Most of the gaps in Saturn’s rings, and also the location of the outer edge of the A Ring, result from gravitational resonances with small inner moons. A resonance takes place when two objects have orbital periods that are exact ratios of each other, such as 1:2 or 2:3. For example, any particle in the gap at the inner side of the Cassini Division of Saturn’s rings would have a period equal to one-half that of Saturn’s moon Mimas. Such a particle would be nearest Mimas in the same part of its orbit every second revolution. The repeated gravitational tugs of Mimas, acting always in the same direction, would perturb it, forcing it into a new orbit outside the gap. In this way, the Cassini Division became depleted of ring material over long periods of time.
The Cassini mission revealed a great deal of fine structure in Saturn’s rings. Unlike the earlier Voyager flybys, Cassini was able to observe the rings for more than a decade, revealing a remarkable range of changes, on time scales from a few minutes to several years. Many of the features newly seen in Cassini data indicated the presence of condensations or small moons only a few tens of meters across imbedded in the rings. As each small moon moves, it produces waves in the surrounding ring material like the wake left by a moving ship. Even when the moon is too small to be resolved, its characteristic waves could be photographed by Cassini.
One of the most interesting rings of Saturn is the narrow F Ring, which contains several apparent ringlets within its 90-kilometer width. In places, the F Ring breaks up into two or three parallel strands that sometimes show bends or kinks. Most of the rings of Uranus and Neptune are also narrow ribbons like the F Ring of Saturn. Clearly, the gravity of some objects must be keeping the particles in these thin rings from spreading out.
As we have seen, the largest features in the rings of Saturn are produced by gravitational resonances with the inner moons, while much of the fine structure is caused by smaller embedded moons. In the case of Saturn’s F Ring, close-up images revealed that it is bounded by the orbits of two moons, called Pandora and Prometheus (Figure). These two small moons (each about 100 kilometers in diameter) are referred to as shepherd moons, since their gravitation serves to “shepherd” the ring particles and keep them confined to a narrow ribbon. A similar situation applies to the Epsilon Ring of Uranus, which is shepherded by the moons Cordelia and Ophelia. These two shepherds, each about 50 kilometers in diameter, orbit about 2000 kilometers inside and outside the ring.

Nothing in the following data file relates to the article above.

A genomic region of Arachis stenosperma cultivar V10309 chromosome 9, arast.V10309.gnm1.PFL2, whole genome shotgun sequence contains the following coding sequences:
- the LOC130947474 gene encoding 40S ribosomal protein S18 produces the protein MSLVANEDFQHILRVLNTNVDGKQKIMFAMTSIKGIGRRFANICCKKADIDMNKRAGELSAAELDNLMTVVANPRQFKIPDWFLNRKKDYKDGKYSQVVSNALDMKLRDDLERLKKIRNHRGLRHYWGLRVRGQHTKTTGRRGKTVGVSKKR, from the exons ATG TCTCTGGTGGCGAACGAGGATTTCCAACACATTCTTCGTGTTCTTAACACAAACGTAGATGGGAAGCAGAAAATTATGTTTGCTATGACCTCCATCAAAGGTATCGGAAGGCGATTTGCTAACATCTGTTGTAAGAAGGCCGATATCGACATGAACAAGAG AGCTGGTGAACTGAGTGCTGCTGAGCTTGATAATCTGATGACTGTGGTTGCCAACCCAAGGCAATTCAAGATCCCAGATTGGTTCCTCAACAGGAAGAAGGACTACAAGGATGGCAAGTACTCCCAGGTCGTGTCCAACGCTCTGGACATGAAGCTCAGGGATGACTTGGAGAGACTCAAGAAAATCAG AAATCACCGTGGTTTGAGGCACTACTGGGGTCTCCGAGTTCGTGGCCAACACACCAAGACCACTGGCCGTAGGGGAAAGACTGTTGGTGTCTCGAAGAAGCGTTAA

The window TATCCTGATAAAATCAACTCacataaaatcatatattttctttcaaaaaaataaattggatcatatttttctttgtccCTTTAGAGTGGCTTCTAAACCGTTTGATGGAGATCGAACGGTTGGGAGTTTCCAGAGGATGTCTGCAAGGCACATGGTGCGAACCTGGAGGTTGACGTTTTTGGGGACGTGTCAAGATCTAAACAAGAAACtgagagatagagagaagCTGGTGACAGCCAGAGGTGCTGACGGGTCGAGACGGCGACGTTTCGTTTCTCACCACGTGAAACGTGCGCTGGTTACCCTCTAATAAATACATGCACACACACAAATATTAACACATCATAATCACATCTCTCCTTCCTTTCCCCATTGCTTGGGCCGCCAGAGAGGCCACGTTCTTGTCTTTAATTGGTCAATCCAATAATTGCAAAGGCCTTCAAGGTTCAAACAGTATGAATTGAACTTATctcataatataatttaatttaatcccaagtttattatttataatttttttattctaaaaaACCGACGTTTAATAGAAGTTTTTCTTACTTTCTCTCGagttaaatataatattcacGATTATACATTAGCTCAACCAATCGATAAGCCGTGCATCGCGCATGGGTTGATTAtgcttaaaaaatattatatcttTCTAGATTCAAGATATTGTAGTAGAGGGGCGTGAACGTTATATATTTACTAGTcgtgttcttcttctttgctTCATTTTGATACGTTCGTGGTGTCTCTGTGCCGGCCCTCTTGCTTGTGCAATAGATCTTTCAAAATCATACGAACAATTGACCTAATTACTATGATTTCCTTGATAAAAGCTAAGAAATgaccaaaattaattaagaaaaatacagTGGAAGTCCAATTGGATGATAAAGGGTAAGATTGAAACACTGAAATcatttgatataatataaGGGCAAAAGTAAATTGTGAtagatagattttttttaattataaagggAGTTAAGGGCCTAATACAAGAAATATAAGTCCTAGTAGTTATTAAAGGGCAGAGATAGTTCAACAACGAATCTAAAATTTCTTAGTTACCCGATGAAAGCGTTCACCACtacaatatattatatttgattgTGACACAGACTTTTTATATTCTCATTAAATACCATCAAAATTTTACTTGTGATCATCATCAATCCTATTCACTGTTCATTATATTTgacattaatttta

Saturn’s F Ring and Its Shepherd Moons.
You can download a movie showing the two shepherd moons on either side of Saturn’s F ring.
Theoretical calculations suggest that the other narrow rings in the uranian and neptunian systems should also be controlled by shepherd moons, but none has been located. The calculated diameter for such shepherds (about 10 kilometers) was just at the limit of detectability for the Voyager cameras, so it is impossible to say whether they are present or not. (Given all the narrow rings we see, some scientists still hope to find another more satisfactory mechanism for keeping them confined.)
One of the outstanding problems with understanding the rings is determining their ages. Have the giant planets always had the ring systems we see today, or might these be a recent or transient addition to the solar system? In the case of the main rings of Saturn, their mass is about the same as that of the inner moon Mimas. Thus, they could have been formed by the break-up of a Mimas-sized moon, perhaps very early in solar system history, when there were many interplanetary projectiles left over from planet formation. It is harder to understand how such a catastrophic event could have taken place recently, when the solar system had become a more stable place.
Key Concepts and Summary
Rings are composed of vast numbers of individual particles orbiting so close to a planet that its gravitational forces could have broken larger pieces apart or kept small pieces from gathering together. Saturn’s rings are broad, flat, and nearly continuous, except for a handful of gaps. The particles are mostly water ice, with typical dimensions of a few centimeters. One Saturn moon, Enceladus, is today erupting geysers of water to maintain the tenuous E Ring, which is composed of very small ice crystals. The rings of Uranus are narrow ribbons separated by wide gaps and contain much less mass. Neptune’s rings are similar but contain even less material. Much of the complex structure of the rings is due to waves and resonances induced by moons within the rings or orbiting outside them. The origin and age of each of these ring systems is still a mystery.
For Further Exploration
Carroll, M. “Titan: What We’ve Learned about a Strange New World.” Astronomy (March 2010): 30. Nice review of Cassini mission results.
Elliot, J. “The Warming Wisps of Triton.” Sky & Telescope (February 1999): 42. About Neptune’s intriguing moon.
Hayes, A., “Secrets from Titan’s Seas.” Astronomy (October 2015): 24. Good review of what we now know and what puzzles us about the hydrocarbon lakes of Titan.
Jewitt, D., et al. “The Strangest Satellites in the Solar System.” Scientific American (August 2006): 40. Small irregular moons in the outer solar system.
Lakdawalla, E. “Ice Worlds of the Ringed Planet.” Sky & Telescope (June 2009): 27. On the Cassini mission exploration of Enceladus, Iapetus, and other moons.
Mackenzie, D. “Is There Life under the Ice?” Astronomy (August 2001): 32. On future exploration of Europa.
Robertson, D. “Where Goes the Rain?” Sky & Telescope (March 2013): 26. About the methane weather cycle on Titan and what Cassini experiments are telling us.
Scharf, C. “A Universe of Dark Oceans.” Sky & Telescope (December 2014): 20. Subsurface oceans on Europa, Ganymede, Enceladus, and Titan.
Showalter, M. “How to Catch a Moon (or Two) of Pluto.” Astronomy Beat (December 2012): http://www.astrosociety.org/wp-content/uploads/2013/02/ab2012-106.pdf. On the discovery of small moons around Pluto, written by the person who discovered two of them.